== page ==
You must, however use the EMCS system to transport any excise duty suspended goods from their current location in the UK to the place where they will be exported from.
In order to you will need to either appoint a registered consignor to move the goods, or you will need to ensure that the warehousekeeper declares the transport on the EMCS system.
The authorised warehousekeeper or registered consignor must:
- complete and submit an electronic administrative document (eAD) through EMCS before the movement takes place
- get a unique Administrative Reference Code (ARC) for that specific movement (that EMCS generates)
- complete a customs export declaration using the National Export System (NES) and enter the ARC in box 40
- receive an ‘accepted for export’ notification on EMCS after the goods are cleared by customs – this should be generated if the ARC on EMCS matches the details in Box 40 of the customs export declaration
- receive a ‘report of export’ to ensure the export is closed on EMCS
The ARC must match the customs export declaration within 30 days of the customs export declaration being submitted, or the movement will marked ‘rejected for export’.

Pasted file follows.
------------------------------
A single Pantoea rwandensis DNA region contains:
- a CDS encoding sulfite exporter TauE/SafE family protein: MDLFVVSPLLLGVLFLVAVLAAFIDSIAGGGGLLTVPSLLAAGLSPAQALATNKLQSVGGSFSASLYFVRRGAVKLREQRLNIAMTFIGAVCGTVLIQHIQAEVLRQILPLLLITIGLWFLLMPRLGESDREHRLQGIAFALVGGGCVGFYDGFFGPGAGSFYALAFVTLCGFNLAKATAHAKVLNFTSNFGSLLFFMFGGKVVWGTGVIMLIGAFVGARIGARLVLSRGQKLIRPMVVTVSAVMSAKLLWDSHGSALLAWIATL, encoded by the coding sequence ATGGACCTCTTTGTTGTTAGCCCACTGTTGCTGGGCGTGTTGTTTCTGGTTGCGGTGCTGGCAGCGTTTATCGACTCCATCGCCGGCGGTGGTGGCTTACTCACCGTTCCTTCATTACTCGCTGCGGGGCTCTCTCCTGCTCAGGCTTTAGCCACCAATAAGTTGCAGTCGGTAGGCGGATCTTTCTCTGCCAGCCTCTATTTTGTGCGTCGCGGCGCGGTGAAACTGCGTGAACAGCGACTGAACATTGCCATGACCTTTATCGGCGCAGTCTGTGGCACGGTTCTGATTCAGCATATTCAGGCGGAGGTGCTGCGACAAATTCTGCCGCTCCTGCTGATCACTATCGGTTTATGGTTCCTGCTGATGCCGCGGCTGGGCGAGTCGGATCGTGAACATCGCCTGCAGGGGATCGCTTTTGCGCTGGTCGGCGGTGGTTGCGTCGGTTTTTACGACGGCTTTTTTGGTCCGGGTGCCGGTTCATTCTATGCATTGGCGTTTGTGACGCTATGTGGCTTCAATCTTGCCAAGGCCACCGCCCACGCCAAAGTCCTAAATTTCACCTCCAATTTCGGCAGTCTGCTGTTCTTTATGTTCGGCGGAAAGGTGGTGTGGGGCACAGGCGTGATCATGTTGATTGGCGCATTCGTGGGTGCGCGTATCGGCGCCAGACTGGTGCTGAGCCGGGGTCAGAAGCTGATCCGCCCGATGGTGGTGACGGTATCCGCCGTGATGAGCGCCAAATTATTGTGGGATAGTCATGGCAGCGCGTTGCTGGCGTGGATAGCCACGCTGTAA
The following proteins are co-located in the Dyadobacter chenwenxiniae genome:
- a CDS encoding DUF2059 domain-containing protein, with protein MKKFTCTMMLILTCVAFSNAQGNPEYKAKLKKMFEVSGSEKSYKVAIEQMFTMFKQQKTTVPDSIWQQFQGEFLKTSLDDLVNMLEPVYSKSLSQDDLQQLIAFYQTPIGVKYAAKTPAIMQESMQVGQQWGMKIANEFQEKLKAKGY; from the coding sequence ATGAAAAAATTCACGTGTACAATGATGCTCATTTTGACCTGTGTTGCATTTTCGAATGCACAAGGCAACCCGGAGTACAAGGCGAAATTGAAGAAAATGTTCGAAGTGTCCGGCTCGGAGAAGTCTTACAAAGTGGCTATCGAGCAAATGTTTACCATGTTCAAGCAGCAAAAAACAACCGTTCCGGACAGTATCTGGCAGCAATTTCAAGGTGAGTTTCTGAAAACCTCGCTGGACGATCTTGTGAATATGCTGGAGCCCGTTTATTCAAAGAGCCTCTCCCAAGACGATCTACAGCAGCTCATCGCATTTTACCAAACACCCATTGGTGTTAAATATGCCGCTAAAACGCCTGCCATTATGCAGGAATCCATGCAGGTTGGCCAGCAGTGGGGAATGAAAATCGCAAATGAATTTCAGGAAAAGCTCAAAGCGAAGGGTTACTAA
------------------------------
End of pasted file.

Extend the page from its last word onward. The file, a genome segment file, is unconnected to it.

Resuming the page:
Goods dispatched before 31 December 2020, but received after 1 January 2021
Where goods are dispatched on or before 31 December 2020, and received on or after 1 January 2021, you will not need to complete a customs export declaration in the Great Britain if:
- the goods are travelling under a recognised excise scheme at that time
- you can show that the movement started on or before 31 December 2020
Do be aware that HMRC or UKBF may ask for evidence of the date and time that your goods were dispatched. You will be able to confirm this by providing the following documents:
- an eAD or other commercial document showing and ARC for excise duty suspended goods
- a Simplified Accompanying Administrative Document (SAAD) form, or you could provide the request to import excise goods to an EU member state (a HM4) for excise duty paid goods
If you cannot show the date and time that the goods were dispatched then the transport will be treated in the same way as if it had left after 1 January 2021.
From 1 January 2021, anyone importing goods from the EU will need to make a customs declaration, in the same way that you would if importing from the rest of the world. You can make these declarations yourself, however you may find it easier to use a customs agent or equivalent, at least in the first instance until you get to grips with the new process.